Delving beyond the superficial, some analysts are already cutting corporate outlooks due to increasing margins due to sticky energy costs and rising employee wages, and weakening exports to Europe and the West. Such downward revisions to corporate outlooks are general associated to slowdowns. Chinese firms have quite a bit of inventory to clear because of the over supply of certain raw commodities like steel and copper. Many Chinese steel makers have been suffering losses for the past few quarters but still continue to operate. The reason for such is that municipal governments have been offering incentives and strong oppose to laying off workers, something that is inevitable when production is halted.
Iron ore prices have been an accurate barometer of global infrastructure development and that translates to GDP growth. Prices have risen north of tenfold over the past decade but have probably peaked early this year. The Baltic Dry Index (BDI) is another useful indicator of global maritime trade; although it has bottomed out somewhere late last year, current levels are unindicative of progression (the index is basically flat as shipping prices remain suppressed and stagnant). As previously stated, global growth is a novelty without credit creation and money velocity. The consumers of exports (America, EU) from labor and commodity rich economies such as China, India and Brazil have been stunned by falling real wages and high unemployment. Aggregate demand hasn't recovered when adjusted for government stimuli.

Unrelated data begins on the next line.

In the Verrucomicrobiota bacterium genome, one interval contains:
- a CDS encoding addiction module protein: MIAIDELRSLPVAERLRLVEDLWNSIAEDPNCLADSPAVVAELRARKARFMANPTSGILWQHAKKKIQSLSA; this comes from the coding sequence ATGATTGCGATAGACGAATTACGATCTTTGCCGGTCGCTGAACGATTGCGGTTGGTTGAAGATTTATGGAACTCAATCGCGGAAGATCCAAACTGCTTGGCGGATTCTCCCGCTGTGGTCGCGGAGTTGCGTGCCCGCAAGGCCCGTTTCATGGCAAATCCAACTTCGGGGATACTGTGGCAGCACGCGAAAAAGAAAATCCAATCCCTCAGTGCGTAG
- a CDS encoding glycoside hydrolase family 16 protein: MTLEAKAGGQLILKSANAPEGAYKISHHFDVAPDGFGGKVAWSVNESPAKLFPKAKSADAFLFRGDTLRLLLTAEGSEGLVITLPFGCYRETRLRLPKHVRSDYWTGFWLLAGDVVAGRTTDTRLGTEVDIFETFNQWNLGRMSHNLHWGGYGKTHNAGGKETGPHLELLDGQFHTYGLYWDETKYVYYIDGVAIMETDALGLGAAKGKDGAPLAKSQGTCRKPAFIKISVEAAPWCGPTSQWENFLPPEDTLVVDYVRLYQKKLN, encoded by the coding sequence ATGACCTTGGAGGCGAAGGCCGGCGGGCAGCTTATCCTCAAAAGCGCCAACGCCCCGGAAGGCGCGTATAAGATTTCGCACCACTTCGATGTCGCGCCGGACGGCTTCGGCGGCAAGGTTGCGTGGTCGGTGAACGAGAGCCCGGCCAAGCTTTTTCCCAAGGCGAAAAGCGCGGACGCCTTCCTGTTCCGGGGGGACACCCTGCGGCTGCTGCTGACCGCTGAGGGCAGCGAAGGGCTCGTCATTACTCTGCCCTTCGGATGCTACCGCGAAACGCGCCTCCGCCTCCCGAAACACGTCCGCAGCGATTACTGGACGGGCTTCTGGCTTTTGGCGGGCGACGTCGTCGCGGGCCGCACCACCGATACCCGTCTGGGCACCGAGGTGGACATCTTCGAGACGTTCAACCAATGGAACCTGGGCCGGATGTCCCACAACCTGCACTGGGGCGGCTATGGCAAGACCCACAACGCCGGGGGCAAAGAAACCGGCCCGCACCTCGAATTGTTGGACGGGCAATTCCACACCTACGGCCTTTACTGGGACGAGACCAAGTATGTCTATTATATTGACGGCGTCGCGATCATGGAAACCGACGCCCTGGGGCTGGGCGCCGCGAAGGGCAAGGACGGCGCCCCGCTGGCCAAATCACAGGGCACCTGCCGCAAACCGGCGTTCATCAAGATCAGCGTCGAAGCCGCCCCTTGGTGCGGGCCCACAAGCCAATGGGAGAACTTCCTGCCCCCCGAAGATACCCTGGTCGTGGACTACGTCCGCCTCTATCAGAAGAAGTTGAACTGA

In order for China to achieve that proverbial soft-landing everyone is hopping for, it needs to moderate growth, hence exports and trade surpluses will fall/turn negative. I wouldn't be surprised if the government enacted new laws that impede personal saving habits and induce spending/consumerism, in a bid to transition from a foreign investment to a domestically fueled economy. Such forces might quell fears of a vacuum once capital flees China's property markets.
Some FX Charts:
Yen: Shorting the Yen will probably be the investments of the decade... but everything about those returns is contingent on your timing
Aussie: FX carry risk hasn't been as ebullient as European sov risk and US equity risk. Clearly, not every market is buying into the ECB bazooka scheme...
Swiss: The Yen, Dollar and the Franc are probably the only currencies that are considered safe-havens due to their market depth amongst other reasons. Recent Swiss strength against the Greenback contradicts general risk-on ramp fest
Gold: If anything should excite it would be Gold. Implied volatility on Gold exchange traded options spiked 9%+ on Friday. Current price action strong hints of a successful breakout and continuation of the secular trend. Strategically, market would be expecting some form of money printing or systemic black-swan type of tail event if Gold were to surpass the indicated supply areas